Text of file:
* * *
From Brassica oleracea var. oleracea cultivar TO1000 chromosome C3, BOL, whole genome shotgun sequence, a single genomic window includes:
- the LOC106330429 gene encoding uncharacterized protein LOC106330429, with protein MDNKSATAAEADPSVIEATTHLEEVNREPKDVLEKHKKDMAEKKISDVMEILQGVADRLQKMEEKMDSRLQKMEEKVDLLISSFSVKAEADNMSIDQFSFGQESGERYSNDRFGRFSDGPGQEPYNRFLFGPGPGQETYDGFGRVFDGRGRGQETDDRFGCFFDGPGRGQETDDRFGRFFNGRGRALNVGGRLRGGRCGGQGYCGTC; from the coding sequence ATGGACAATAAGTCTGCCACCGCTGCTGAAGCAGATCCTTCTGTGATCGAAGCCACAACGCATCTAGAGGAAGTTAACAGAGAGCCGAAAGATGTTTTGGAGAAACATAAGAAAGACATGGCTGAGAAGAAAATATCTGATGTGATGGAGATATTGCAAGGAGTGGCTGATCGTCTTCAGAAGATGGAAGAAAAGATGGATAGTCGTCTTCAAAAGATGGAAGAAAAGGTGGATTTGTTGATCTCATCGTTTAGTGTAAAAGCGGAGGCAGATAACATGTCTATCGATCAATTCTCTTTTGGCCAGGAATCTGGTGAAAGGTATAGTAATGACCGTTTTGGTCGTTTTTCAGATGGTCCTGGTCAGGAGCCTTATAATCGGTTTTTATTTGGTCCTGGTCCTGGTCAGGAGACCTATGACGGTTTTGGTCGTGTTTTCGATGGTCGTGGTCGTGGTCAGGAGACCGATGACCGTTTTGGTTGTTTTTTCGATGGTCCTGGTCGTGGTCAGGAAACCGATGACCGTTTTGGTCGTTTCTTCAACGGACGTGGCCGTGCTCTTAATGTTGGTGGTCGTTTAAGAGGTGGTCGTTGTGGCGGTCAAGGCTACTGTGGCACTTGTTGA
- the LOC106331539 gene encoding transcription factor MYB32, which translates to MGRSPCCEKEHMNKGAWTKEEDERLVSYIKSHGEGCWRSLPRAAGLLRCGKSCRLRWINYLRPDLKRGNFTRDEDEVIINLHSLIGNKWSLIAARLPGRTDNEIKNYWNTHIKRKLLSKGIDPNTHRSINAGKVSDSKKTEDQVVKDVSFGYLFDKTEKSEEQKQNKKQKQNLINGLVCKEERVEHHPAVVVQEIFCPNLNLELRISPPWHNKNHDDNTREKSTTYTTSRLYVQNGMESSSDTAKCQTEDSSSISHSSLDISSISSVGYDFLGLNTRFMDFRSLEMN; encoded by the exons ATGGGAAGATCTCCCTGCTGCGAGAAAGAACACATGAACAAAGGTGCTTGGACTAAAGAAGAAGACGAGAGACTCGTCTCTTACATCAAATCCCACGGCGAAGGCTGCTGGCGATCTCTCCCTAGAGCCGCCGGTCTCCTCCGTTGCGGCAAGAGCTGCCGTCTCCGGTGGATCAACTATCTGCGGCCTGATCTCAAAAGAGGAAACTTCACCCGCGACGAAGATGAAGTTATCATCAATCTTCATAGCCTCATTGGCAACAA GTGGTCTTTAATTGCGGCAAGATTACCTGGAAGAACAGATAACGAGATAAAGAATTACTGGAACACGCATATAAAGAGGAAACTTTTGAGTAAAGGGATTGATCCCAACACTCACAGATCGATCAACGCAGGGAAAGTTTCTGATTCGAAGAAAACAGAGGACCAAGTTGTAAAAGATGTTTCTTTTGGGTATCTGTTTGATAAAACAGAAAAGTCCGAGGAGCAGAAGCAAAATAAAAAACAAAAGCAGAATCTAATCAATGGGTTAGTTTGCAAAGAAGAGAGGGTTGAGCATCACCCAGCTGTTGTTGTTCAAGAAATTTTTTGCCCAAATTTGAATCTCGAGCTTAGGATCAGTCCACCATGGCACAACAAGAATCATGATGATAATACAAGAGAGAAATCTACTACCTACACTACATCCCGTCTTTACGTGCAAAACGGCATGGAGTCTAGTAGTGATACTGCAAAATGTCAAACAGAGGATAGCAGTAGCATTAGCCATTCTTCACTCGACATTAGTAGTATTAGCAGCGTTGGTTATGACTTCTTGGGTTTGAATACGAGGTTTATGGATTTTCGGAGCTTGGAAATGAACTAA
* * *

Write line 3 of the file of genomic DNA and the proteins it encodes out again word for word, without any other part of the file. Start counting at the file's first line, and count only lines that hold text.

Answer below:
- the LOC106331539 gene encoding transcription factor MYB32, which translates to MGRSPCCEKEHMNKGAWTKEEDERLVSYIKSHGEGCWRSLPRAAGLLRCGKSCRLRWINYLRPDLKRGNFTRDEDEVIINLHSLIGNKWSLIAARLPGRTDNEIKNYWNTHIKRKLLSKGIDPNTHRSINAGKVSDSKKTEDQVVKDVSFGYLFDKTEKSEEQKQNKKQKQNLINGLVCKEERVEHHPAVVVQEIFCPNLNLELRISPPWHNKNHDDNTREKSTTYTTSRLYVQNGMESSSDTAKCQTEDSSSISHSSLDISSISSVGYDFLGLNTRFMDFRSLEMN; encoded by the exons ATGGGAAGATCTCCCTGCTGCGAGAAAGAACACATGAACAAAGGTGCTTGGACTAAAGAAGAAGACGAGAGACTCGTCTCTTACATCAAATCCCACGGCGAAGGCTGCTGGCGATCTCTCCCTAGAGCCGCCGGTCTCCTCCGTTGCGGCAAGAGCTGCCGTCTCCGGTGGATCAACTATCTGCGGCCTGATCTCAAAAGAGGAAACTTCACCCGCGACGAAGATGAAGTTATCATCAATCTTCATAGCCTCATTGGCAACAA GTGGTCTTTAATTGCGGCAAGATTACCTGGAAGAACAGATAACGAGATAAAGAATTACTGGAACACGCATATAAAGAGGAAACTTTTGAGTAAAGGGATTGATCCCAACACTCACAGATCGATCAACGCAGGGAAAGTTTCTGATTCGAAGAAAACAGAGGACCAAGTTGTAAAAGATGTTTCTTTTGGGTATCTGTTTGATAAAACAGAAAAGTCCGAGGAGCAGAAGCAAAATAAAAAACAAAAGCAGAATCTAATCAATGGGTTAGTTTGCAAAGAAGAGAGGGTTGAGCATCACCCAGCTGTTGTTGTTCAAGAAATTTTTTGCCCAAATTTGAATCTCGAGCTTAGGATCAGTCCACCATGGCACAACAAGAATCATGATGATAATACAAGAGAGAAATCTACTACCTACACTACATCCCGTCTTTACGTGCAAAACGGCATGGAGTCTAGTAGTGATACTGCAAAATGTCAAACAGAGGATAGCAGTAGCATTAGCCATTCTTCACTCGACATTAGTAGTATTAGCAGCGTTGGTTATGACTTCTTGGGTTTGAATACGAGGTTTATGGATTTTCGGAGCTTGGAAATGAACTAA